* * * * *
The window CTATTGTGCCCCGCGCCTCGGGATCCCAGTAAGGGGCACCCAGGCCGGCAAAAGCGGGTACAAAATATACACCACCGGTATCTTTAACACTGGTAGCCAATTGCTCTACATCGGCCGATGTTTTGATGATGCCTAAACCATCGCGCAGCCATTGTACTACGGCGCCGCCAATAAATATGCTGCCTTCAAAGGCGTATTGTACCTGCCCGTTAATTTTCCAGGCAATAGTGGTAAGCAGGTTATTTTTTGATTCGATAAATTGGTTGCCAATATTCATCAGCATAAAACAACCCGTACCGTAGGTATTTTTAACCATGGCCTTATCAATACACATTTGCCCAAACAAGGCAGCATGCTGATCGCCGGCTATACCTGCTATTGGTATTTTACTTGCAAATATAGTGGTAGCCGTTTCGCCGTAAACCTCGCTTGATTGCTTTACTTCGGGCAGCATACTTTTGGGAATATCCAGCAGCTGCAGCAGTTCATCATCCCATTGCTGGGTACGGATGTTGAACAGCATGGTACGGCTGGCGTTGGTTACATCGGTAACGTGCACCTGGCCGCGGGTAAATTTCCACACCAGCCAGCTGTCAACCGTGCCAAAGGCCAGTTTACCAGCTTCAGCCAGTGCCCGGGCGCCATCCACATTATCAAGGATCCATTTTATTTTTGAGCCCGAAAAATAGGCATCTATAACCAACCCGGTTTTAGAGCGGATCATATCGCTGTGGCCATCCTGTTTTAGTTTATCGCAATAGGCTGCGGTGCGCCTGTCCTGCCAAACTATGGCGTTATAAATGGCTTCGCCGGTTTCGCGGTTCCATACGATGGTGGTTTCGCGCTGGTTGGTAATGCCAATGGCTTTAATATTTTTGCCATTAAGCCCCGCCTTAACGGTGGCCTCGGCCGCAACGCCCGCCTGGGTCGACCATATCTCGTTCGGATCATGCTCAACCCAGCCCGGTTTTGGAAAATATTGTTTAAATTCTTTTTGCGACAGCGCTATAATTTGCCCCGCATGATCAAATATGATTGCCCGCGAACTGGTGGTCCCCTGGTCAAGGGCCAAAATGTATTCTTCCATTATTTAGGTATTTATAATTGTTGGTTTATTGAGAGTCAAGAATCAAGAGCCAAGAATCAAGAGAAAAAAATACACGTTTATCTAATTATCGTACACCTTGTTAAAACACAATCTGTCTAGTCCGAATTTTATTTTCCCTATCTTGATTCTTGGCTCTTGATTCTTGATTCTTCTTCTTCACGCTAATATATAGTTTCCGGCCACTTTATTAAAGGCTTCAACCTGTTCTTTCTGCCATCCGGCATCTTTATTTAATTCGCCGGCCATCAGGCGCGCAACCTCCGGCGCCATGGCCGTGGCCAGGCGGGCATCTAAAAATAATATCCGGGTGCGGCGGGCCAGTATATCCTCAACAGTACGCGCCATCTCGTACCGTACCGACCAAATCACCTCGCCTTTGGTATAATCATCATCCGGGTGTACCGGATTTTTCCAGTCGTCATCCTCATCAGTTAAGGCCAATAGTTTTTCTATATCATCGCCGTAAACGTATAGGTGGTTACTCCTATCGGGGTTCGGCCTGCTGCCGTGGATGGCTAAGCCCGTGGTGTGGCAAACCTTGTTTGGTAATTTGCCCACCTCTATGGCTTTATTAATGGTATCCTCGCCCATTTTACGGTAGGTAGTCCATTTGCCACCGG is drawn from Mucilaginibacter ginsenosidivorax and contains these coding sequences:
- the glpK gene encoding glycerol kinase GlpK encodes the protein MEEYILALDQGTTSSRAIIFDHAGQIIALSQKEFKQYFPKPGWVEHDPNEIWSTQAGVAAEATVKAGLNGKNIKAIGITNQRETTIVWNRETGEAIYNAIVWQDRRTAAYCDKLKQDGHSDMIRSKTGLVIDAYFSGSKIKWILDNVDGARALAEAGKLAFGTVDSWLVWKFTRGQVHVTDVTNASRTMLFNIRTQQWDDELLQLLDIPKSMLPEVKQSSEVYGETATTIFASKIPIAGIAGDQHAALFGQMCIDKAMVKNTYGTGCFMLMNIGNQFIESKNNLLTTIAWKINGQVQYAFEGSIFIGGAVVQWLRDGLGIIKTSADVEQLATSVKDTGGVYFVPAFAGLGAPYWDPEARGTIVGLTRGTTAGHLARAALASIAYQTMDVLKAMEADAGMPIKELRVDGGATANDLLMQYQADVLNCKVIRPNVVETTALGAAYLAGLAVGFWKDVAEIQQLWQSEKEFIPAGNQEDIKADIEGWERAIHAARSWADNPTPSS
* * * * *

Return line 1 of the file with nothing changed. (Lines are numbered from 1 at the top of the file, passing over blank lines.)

The window CTATTGTGCCCCGCGCCTCGGGATCCCAGTAAGGGGCACCCAGGCCGGCAAAAGCGGGTACAAAATATACACCACCGGTATCTTTAACACTGGTAGCCAATTGCTCTACATCGGCCGATGTTTTGATGATGCCTAAACCATCGCGCAGCCATTGTACTACGGCGCCGCCAATAAATATGCTGCCTTCAAAGGCGTATTGTACCTGCCCGTTAATTTTCCAGGCAATAGTGGTAAGCAGGTTATTTTTTGATTCGATAAATTGGTTGCCAATATTCATCAGCATAAAACAACCCGTACCGTAGGTATTTTTAACCATGGCCTTATCAATACACATTTGCCCAAACAAGGCAGCATGCTGATCGCCGGCTATACCTGCTATTGGTATTTTACTTGCAAATATAGTGGTAGCCGTTTCGCCGTAAACCTCGCTTGATTGCTTTACTTCGGGCAGCATACTTTTGGGAATATCCAGCAGCTGCAGCAGTTCATCATCCCATTGCTGGGTACGGATGTTGAACAGCATGGTACGGCTGGCGTTGGTTACATCGGTAACGTGCACCTGGCCGCGGGTAAATTTCCACACCAGCCAGCTGTCAACCGTGCCAAAGGCCAGTTTACCAGCTTCAGCCAGTGCCCGGGCGCCATCCACATTATCAAGGATCCATTTTATTTTTGAGCCCGAAAAATAGGCATCTATAACCAACCCGGTTTTAGAGCGGATCATATCGCTGTGGCCATCCTGTTTTAGTTTATCGCAATAGGCTGCGGTGCGCCTGTCCTGCCAAACTATGGCGTTATAAATGGCTTCGCCGGTTTCGCGGTTCCATACGATGGTGGTTTCGCGCTGGTTGGTAATGCCAATGGCTTTAATATTTTTGCCATTAAGCCCCGCCTTAACGGTGGCCTCGGCCGCAACGCCCGCCTGGGTCGACCATATCTCGTTCGGATCATGCTCAACCCAGCCCGGTTTTGGAAAATATTGTTTAAATTCTTTTTGCGACAGCGCTATAATTTGCCCCGCATGATCAAATATGATTGCCCGCGAACTGGTGGTCCCCTGGTCAAGGGCCAAAATGTATTCTTCCATTATTTAGGTATTTATAATTGTTGGTTTATTGAGAGTCAAGAATCAAGAGCCAAGAATCAAGAGAAAAAAATACACGTTTATCTAATTATCGTACACCTTGTTAAAACACAATCTGTCTAGTCCGAATTTTATTTTCCCTATCTTGATTCTTGGCTCTTGATTCTTGATTCTTCTTCTTCACGCTAATATATAGTTTCCGGCCACTTTATTAAAGGCTTCAACCTGTTCTTTCTGCCATCCGGCATCTTTATTTAATTCGCCGGCCATCAGGCGCGCAACCTCCGGCGCCATGGCCGTGGCCAGGCGGGCATCTAAAAATAATATCCGGGTGCGGCGGGCCAGTATATCCTCAACAGTACGCGCCATCTCGTACCGTACCGACCAAATCACCTCGCCTTTGGTATAATCATCATCCGGGTGTACCGGATTTTTCCAGTCGTCATCCTCATCAGTTAAGGCCAATAGTTTTTCTATATCATCGCCGTAAACGTATAGGTGGTTACTCCTATCGGGGTTCGGCCTGCTGCCGTGGATGGCTAAGCCCGTGGTGTGGCAAACCTTGTTTGGTAATTTGCCCACCTCTATGGCTTTATTAATGGTATCCTCGCCCATTTTACGGTAGGTAGTCCATTTGCCACCGG is drawn from Mucilaginibacter ginsenosidivorax and contains these coding sequences: